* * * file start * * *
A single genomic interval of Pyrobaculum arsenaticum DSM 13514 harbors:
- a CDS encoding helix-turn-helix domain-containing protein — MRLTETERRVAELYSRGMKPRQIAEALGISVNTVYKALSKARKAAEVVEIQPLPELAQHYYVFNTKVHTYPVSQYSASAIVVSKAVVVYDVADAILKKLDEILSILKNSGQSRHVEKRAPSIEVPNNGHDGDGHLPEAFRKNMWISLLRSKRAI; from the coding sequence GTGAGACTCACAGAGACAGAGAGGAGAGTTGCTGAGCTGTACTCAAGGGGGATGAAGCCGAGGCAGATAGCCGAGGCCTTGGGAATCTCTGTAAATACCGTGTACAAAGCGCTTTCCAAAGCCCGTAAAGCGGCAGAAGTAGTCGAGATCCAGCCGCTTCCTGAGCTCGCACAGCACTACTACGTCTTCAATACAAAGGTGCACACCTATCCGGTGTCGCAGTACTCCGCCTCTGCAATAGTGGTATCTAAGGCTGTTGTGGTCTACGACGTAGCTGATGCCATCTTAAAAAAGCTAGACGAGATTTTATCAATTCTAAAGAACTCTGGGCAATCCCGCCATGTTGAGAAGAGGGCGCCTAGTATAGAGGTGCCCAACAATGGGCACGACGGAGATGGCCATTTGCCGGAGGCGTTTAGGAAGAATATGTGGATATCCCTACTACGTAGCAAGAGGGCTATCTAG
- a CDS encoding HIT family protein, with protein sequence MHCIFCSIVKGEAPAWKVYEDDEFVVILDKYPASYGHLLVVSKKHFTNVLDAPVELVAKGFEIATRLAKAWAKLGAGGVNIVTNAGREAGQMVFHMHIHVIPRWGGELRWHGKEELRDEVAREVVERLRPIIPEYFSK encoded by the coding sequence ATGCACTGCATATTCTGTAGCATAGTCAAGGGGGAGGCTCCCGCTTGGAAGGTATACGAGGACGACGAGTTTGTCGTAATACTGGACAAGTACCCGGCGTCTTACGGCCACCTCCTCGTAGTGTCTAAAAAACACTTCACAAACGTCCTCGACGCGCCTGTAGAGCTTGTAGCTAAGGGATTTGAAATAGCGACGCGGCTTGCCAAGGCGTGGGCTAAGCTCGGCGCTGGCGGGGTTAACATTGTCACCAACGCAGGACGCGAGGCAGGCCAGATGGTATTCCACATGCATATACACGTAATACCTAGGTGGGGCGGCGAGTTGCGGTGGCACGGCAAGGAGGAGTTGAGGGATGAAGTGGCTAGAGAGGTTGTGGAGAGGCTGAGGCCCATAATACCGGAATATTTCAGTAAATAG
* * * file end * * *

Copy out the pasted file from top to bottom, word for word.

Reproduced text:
A single genomic interval of Pyrobaculum arsenaticum DSM 13514 harbors:
- a CDS encoding helix-turn-helix domain-containing protein — MRLTETERRVAELYSRGMKPRQIAEALGISVNTVYKALSKARKAAEVVEIQPLPELAQHYYVFNTKVHTYPVSQYSASAIVVSKAVVVYDVADAILKKLDEILSILKNSGQSRHVEKRAPSIEVPNNGHDGDGHLPEAFRKNMWISLLRSKRAI; from the coding sequence GTGAGACTCACAGAGACAGAGAGGAGAGTTGCTGAGCTGTACTCAAGGGGGATGAAGCCGAGGCAGATAGCCGAGGCCTTGGGAATCTCTGTAAATACCGTGTACAAAGCGCTTTCCAAAGCCCGTAAAGCGGCAGAAGTAGTCGAGATCCAGCCGCTTCCTGAGCTCGCACAGCACTACTACGTCTTCAATACAAAGGTGCACACCTATCCGGTGTCGCAGTACTCCGCCTCTGCAATAGTGGTATCTAAGGCTGTTGTGGTCTACGACGTAGCTGATGCCATCTTAAAAAAGCTAGACGAGATTTTATCAATTCTAAAGAACTCTGGGCAATCCCGCCATGTTGAGAAGAGGGCGCCTAGTATAGAGGTGCCCAACAATGGGCACGACGGAGATGGCCATTTGCCGGAGGCGTTTAGGAAGAATATGTGGATATCCCTACTACGTAGCAAGAGGGCTATCTAG
- a CDS encoding HIT family protein, with protein sequence MHCIFCSIVKGEAPAWKVYEDDEFVVILDKYPASYGHLLVVSKKHFTNVLDAPVELVAKGFEIATRLAKAWAKLGAGGVNIVTNAGREAGQMVFHMHIHVIPRWGGELRWHGKEELRDEVAREVVERLRPIIPEYFSK encoded by the coding sequence ATGCACTGCATATTCTGTAGCATAGTCAAGGGGGAGGCTCCCGCTTGGAAGGTATACGAGGACGACGAGTTTGTCGTAATACTGGACAAGTACCCGGCGTCTTACGGCCACCTCCTCGTAGTGTCTAAAAAACACTTCACAAACGTCCTCGACGCGCCTGTAGAGCTTGTAGCTAAGGGATTTGAAATAGCGACGCGGCTTGCCAAGGCGTGGGCTAAGCTCGGCGCTGGCGGGGTTAACATTGTCACCAACGCAGGACGCGAGGCAGGCCAGATGGTATTCCACATGCATATACACGTAATACCTAGGTGGGGCGGCGAGTTGCGGTGGCACGGCAAGGAGGAGTTGAGGGATGAAGTGGCTAGAGAGGTTGTGGAGAGGCTGAGGCCCATAATACCGGAATATTTCAGTAAATAG